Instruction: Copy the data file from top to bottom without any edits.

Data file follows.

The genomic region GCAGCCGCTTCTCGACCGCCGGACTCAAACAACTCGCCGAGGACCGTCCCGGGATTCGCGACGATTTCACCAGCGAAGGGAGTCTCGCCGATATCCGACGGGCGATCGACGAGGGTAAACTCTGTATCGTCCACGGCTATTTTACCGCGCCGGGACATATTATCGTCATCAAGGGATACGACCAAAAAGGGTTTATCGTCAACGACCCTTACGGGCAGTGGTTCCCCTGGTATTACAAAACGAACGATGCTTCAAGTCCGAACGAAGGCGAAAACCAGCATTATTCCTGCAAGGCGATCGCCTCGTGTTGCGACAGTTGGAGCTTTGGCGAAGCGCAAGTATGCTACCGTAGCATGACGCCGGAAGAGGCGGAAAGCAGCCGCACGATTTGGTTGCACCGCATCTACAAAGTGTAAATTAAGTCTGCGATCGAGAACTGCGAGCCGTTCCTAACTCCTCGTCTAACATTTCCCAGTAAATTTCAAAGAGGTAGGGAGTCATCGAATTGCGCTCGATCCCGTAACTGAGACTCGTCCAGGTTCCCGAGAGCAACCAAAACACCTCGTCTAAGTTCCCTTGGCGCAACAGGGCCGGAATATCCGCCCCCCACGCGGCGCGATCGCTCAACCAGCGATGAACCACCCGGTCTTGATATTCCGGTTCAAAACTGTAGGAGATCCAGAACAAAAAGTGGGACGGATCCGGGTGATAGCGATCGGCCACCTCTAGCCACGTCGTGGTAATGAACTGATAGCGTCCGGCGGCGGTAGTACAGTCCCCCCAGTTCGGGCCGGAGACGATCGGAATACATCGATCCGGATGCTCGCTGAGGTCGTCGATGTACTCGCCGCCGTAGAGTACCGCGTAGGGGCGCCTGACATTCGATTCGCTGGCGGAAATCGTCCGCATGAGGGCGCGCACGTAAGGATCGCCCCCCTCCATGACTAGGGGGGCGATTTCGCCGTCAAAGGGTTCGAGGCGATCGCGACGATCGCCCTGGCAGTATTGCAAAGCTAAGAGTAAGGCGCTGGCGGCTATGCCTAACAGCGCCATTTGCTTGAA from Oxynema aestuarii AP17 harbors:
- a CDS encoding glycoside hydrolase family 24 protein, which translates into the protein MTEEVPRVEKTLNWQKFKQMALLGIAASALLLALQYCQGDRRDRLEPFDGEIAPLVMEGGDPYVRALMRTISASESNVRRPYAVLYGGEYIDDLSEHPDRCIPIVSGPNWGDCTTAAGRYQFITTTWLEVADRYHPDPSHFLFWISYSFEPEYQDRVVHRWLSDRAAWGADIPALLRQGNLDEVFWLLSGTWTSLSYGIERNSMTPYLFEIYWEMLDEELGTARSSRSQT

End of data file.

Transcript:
The genomic region GCAGCCGCTTCTCGACCGCCGGACTCAAACAACTCGCCGAGGACCGTCCCGGGATTCGCGACGATTTCACCAGCGAAGGGAGTCTCGCCGATATCCGACGGGCGATCGACGAGGGTAAACTCTGTATCGTCCACGGCTATTTTACCGCGCCGGGACATATTATCGTCATCAAGGGATACGACCAAAAAGGGTTTATCGTCAACGACCCTTACGGGCAGTGGTTCCCCTGGTATTACAAAACGAACGATGCTTCAAGTCCGAACGAAGGCGAAAACCAGCATTATTCCTGCAAGGCGATCGCCTCGTGTTGCGACAGTTGGAGCTTTGGCGAAGCGCAAGTATGCTACCGTAGCATGACGCCGGAAGAGGCGGAAAGCAGCCGCACGATTTGGTTGCACCGCATCTACAAAGTGTAAATTAAGTCTGCGATCGAGAACTGCGAGCCGTTCCTAACTCCTCGTCTAACATTTCCCAGTAAATTTCAAAGAGGTAGGGAGTCATCGAATTGCGCTCGATCCCGTAACTGAGACTCGTCCAGGTTCCCGAGAGCAACCAAAACACCTCGTCTAAGTTCCCTTGGCGCAACAGGGCCGGAATATCCGCCCCCCACGCGGCGCGATCGCTCAACCAGCGATGAACCACCCGGTCTTGATATTCCGGTTCAAAACTGTAGGAGATCCAGAACAAAAAGTGGGACGGATCCGGGTGATAGCGATCGGCCACCTCTAGCCACGTCGTGGTAATGAACTGATAGCGTCCGGCGGCGGTAGTACAGTCCCCCCAGTTCGGGCCGGAGACGATCGGAATACATCGATCCGGATGCTCGCTGAGGTCGTCGATGTACTCGCCGCCGTAGAGTACCGCGTAGGGGCGCCTGACATTCGATTCGCTGGCGGAAATCGTCCGCATGAGGGCGCGCACGTAAGGATCGCCCCCCTCCATGACTAGGGGGGCGATTTCGCCGTCAAAGGGTTCGAGGCGATCGCGACGATCGCCCTGGCAGTATTGCAAAGCTAAGAGTAAGGCGCTGGCGGCTATGCCTAACAGCGCCATTTGCTTGAA from Oxynema aestuarii AP17 harbors:
- a CDS encoding glycoside hydrolase family 24 protein, which translates into the protein MTEEVPRVEKTLNWQKFKQMALLGIAASALLLALQYCQGDRRDRLEPFDGEIAPLVMEGGDPYVRALMRTISASESNVRRPYAVLYGGEYIDDLSEHPDRCIPIVSGPNWGDCTTAAGRYQFITTTWLEVADRYHPDPSHFLFWISYSFEPEYQDRVVHRWLSDRAAWGADIPALLRQGNLDEVFWLLSGTWTSLSYGIERNSMTPYLFEIYWEMLDEELGTARSSRSQT